- In girls, this disorder is usually diagnosed less often as the symptoms are more difficult to define in some cases. They mainly have attention deficits, school failure (although there have good skills) and anxious behaviors.
Depending on the symptoms, it is classified into two types of hyperactivity, although there may be a third type, which is a combination of symptoms of both.
- Predominantly Inattentive: Children who have difficulty listening when spoken to directly, struggle to get going, undertake daily activities, listening in class, playing with objects and easily distracted, difficulty interacting with peers, seemingly unmotivated.
- Predominantly hyperactive or impulsive: that move or talk constantly, impulsive, they do not leave to finish sentences or regularly whistle, sometimes naughty, often get up from the chair, rise furniture; they may or may not annoy their fellow, sometimes show defiance.
- Combined: with impulsive and inattentive symptoms at the same time.
Psychology in hyperactive children
- Explain what is expected of them with precise instructions. Avoid phrases like "behave yourself" or "today you behaved very well" for well-defined instructions: "after playing, pick up toys" or "very well, you have collected your toys".
- Praise what the child always does or what she/he says, making it clear what he/she has done well (positive reinforcement): "Congratulations!, You solved the problem yourself you thought you could not do."
- The teacher can write on the school agenda a positive reinforcement, to be read by parents.
- Accompany and provide a high degree of confidence, accept as he/she is. Point out their best qualities, we must remember that they are children with low self-esteem.
- Reward when appropriate. In certain cases, for example if you made something very boring, you can reward with trading cards, stickers, movies, or activities they enjoy. The awards are always given after the activity and should NOT be the norm or motivation "if you do this, I will give you this."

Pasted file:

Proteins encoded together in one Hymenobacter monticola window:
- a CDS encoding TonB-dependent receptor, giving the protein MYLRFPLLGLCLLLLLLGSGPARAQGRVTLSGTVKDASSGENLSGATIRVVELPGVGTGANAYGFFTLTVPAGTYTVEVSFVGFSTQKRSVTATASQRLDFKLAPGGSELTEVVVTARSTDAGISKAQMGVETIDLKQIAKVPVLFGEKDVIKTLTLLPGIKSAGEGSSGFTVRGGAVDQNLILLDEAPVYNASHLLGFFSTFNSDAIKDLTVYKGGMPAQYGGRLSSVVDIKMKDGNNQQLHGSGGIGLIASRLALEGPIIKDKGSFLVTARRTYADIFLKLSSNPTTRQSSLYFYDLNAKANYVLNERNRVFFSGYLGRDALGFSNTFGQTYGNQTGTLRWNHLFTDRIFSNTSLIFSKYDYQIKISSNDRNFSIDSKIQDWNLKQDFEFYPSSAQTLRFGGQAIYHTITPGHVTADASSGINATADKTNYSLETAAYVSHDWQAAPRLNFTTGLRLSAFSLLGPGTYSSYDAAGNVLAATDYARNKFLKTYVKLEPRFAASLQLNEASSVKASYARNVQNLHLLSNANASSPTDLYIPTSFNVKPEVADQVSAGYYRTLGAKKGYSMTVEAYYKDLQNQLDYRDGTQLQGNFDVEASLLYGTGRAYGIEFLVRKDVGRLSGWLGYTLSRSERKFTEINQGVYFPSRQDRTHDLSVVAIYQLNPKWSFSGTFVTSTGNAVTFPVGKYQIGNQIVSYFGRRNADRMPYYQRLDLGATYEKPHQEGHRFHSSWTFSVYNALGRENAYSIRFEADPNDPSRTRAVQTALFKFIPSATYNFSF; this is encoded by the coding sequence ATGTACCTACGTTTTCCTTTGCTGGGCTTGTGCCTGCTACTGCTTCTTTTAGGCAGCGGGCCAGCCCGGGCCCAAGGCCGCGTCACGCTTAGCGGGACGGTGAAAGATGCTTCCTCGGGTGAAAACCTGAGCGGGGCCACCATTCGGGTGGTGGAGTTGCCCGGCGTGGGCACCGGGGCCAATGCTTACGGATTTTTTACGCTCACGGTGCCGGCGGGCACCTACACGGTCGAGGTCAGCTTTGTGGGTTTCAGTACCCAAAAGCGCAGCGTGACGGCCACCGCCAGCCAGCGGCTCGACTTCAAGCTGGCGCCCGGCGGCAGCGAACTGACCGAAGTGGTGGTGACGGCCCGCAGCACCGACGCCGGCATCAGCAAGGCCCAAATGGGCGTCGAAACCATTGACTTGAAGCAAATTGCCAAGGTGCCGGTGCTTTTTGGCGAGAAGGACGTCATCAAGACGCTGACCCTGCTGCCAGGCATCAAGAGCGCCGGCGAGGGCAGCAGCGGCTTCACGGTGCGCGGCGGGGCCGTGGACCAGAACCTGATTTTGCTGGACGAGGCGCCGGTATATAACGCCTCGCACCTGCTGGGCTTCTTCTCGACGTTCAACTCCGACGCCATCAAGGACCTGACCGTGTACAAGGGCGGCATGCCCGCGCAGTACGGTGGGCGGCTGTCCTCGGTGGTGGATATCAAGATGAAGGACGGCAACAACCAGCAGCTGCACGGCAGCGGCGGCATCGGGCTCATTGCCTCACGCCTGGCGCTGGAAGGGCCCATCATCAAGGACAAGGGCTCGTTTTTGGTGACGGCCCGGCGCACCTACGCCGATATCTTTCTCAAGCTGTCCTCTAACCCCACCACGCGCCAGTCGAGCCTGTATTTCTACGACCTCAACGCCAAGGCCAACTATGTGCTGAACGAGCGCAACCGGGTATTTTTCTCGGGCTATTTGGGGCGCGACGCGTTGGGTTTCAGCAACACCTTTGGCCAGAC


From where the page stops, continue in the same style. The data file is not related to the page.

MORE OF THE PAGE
- Monitor what they are doing at all times to make them feel accompanied and valued (you know you're seeing that he/she does what we have asked), and to avoid the chaos after performing the task.
- Order errands and do activities together (recipes, trips, visits to the zoo, etc..).
- Be patient to the changes that occur.
- When behaving improperly, explain what they are expected to do: "Stop throwing toys down" (avoid "stop being bad"). If the behavior persists, do not insist on giving the same statement over and over again: assist stop without losing control of the child, wait for it to calm down and propose another activity, order an errand, etc.. Praise tem when they do the task.
-Positive Instructions. Children often receive an endless list of "noes": "do not scream" → " Do not speak so loudly," "do not run" → "give me your hand", etc..
- Do not remember the bad behaviors to the child, yell or threaten. Avoid excessive punish. Contact the psychotherapist for the most appropriate form of punishment in each case.
- A psychotherapist is necessary to help the child and accompany him on this change. He/She can teach study skills, homework help to organize the day, plan homework, etc..
More information about hyperactivity natural treatment in the listing above.
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This material is for informational purposes only. In case of doubt, consult the doctor.